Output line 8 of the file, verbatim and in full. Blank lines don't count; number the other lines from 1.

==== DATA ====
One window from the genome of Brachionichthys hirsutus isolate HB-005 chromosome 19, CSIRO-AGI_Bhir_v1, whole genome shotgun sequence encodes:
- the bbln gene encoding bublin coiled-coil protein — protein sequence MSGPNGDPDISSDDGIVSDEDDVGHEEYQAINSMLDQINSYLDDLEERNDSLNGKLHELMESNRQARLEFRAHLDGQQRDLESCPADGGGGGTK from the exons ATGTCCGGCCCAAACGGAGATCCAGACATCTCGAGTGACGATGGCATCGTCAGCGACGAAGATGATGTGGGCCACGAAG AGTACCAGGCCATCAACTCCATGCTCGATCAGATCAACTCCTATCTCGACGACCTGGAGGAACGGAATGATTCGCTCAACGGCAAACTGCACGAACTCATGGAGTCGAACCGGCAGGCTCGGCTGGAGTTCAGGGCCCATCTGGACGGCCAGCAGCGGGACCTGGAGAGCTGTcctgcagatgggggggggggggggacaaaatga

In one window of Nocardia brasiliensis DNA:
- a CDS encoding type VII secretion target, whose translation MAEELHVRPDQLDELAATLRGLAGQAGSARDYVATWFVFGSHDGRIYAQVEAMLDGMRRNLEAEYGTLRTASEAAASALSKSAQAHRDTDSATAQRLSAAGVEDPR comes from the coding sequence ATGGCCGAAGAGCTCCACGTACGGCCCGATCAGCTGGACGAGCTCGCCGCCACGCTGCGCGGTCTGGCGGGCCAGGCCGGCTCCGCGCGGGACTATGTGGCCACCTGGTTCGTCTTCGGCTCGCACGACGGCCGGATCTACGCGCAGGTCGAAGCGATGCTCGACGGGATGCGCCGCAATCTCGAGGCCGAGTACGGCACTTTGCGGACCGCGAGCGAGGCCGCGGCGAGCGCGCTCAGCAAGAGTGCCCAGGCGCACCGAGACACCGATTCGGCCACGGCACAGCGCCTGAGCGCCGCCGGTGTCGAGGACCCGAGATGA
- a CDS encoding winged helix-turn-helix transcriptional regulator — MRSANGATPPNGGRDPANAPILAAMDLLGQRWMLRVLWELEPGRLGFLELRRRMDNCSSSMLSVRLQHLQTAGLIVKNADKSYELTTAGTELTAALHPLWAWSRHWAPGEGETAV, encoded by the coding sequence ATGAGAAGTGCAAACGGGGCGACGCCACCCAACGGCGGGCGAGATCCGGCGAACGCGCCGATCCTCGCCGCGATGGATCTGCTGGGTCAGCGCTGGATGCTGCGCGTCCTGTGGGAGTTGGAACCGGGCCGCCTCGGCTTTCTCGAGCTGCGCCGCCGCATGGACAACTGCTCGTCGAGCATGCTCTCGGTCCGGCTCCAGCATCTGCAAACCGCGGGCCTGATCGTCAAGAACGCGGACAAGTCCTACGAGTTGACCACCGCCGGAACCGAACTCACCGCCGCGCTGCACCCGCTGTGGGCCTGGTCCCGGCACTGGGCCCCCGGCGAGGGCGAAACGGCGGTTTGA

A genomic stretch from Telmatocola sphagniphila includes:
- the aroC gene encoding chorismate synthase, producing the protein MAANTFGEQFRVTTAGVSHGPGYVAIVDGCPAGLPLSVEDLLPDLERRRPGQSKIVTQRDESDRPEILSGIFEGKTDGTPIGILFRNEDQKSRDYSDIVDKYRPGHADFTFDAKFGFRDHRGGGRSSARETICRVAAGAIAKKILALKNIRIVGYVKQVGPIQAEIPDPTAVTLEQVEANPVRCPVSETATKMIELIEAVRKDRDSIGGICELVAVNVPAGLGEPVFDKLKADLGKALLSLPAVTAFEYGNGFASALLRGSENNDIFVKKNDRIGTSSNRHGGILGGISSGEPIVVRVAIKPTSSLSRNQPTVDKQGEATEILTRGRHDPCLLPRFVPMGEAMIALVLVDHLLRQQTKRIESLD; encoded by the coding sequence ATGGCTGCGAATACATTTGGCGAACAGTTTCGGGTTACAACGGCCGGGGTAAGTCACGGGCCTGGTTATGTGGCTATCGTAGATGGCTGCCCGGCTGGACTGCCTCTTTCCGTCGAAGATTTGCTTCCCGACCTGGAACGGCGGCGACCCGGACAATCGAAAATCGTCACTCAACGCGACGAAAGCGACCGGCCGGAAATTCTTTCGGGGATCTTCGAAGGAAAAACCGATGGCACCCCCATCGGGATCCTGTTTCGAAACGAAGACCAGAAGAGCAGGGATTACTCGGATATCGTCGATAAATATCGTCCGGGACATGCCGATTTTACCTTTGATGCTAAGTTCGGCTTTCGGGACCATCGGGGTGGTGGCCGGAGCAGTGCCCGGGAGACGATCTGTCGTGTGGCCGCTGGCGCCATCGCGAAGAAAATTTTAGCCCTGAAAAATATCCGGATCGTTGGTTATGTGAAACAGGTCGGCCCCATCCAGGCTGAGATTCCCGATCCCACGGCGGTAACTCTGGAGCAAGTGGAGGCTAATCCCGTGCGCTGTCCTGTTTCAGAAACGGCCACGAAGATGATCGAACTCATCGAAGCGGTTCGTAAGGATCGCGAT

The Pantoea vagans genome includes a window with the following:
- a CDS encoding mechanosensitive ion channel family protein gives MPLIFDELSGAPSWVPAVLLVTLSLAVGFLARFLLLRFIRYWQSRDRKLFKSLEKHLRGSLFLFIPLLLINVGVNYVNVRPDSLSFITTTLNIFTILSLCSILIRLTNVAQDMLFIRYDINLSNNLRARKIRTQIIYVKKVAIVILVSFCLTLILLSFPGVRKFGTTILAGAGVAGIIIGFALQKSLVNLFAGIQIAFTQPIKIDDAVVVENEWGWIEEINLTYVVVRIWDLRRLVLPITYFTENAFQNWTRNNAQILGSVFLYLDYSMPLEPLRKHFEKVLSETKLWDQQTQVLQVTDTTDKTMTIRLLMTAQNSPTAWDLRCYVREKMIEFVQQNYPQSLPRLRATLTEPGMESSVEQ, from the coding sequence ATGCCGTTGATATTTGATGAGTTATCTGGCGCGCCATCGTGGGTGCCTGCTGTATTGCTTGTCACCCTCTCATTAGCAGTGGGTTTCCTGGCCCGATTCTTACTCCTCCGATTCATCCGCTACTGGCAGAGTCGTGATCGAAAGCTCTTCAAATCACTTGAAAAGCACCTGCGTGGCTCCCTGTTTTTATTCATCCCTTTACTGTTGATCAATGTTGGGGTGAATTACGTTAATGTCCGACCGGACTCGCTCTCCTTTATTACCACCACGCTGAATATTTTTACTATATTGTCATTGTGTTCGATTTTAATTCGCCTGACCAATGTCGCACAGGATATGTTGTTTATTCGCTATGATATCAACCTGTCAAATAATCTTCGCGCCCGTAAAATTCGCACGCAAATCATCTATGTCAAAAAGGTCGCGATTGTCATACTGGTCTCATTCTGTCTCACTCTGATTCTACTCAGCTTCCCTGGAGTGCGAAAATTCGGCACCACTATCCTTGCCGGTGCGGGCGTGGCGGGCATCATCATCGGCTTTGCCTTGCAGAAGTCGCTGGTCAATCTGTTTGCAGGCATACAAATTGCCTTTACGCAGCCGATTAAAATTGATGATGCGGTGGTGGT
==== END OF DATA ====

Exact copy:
The Pantoea vagans genome includes a window with the following: